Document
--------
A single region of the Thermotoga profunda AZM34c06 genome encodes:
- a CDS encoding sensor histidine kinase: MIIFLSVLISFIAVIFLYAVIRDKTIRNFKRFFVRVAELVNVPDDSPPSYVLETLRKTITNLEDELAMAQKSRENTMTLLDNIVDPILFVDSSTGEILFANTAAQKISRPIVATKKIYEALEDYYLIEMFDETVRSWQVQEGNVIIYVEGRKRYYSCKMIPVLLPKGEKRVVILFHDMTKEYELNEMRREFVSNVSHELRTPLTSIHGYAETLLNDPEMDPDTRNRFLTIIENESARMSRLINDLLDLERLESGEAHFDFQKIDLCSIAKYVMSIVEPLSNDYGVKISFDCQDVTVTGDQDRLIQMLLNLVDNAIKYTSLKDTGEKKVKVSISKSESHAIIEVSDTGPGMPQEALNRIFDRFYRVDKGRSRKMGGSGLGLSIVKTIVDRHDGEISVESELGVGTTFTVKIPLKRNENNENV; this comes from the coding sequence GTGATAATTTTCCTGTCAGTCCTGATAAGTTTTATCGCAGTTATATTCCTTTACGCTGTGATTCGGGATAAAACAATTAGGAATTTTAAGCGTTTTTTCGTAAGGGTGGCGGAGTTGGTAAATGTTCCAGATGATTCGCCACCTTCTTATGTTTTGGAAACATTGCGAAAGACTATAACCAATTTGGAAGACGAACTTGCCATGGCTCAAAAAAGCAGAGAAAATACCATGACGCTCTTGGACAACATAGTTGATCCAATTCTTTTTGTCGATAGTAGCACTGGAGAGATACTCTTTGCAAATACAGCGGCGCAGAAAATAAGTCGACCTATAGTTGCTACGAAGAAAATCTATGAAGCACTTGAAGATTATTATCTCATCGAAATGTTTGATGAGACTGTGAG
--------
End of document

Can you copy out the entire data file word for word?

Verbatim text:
A single region of the Thermotoga profunda AZM34c06 genome encodes:
- a CDS encoding sensor histidine kinase: MIIFLSVLISFIAVIFLYAVIRDKTIRNFKRFFVRVAELVNVPDDSPPSYVLETLRKTITNLEDELAMAQKSRENTMTLLDNIVDPILFVDSSTGEILFANTAAQKISRPIVATKKIYEALEDYYLIEMFDETVRSWQVQEGNVIIYVEGRKRYYSCKMIPVLLPKGEKRVVILFHDMTKEYELNEMRREFVSNVSHELRTPLTSIHGYAETLLNDPEMDPDTRNRFLTIIENESARMSRLINDLLDLERLESGEAHFDFQKIDLCSIAKYVMSIVEPLSNDYGVKISFDCQDVTVTGDQDRLIQMLLNLVDNAIKYTSLKDTGEKKVKVSISKSESHAIIEVSDTGPGMPQEALNRIFDRFYRVDKGRSRKMGGSGLGLSIVKTIVDRHDGEISVESELGVGTTFTVKIPLKRNENNENV; this comes from the coding sequence GTGATAATTTTCCTGTCAGTCCTGATAAGTTTTATCGCAGTTATATTCCTTTACGCTGTGATTCGGGATAAAACAATTAGGAATTTTAAGCGTTTTTTCGTAAGGGTGGCGGAGTTGGTAAATGTTCCAGATGATTCGCCACCTTCTTATGTTTTGGAAACATTGCGAAAGACTATAACCAATTTGGAAGACGAACTTGCCATGGCTCAAAAAAGCAGAGAAAATACCATGACGCTCTTGGACAACATAGTTGATCCAATTCTTTTTGTCGATAGTAGCACTGGAGAGATACTCTTTGCAAATACAGCGGCGCAGAAAATAAGTCGACCTATAGTTGCTACGAAGAAAATCTATGAAGCACTTGAAGATTATTATCTCATCGAAATGTTTGATGAGACTGTGAG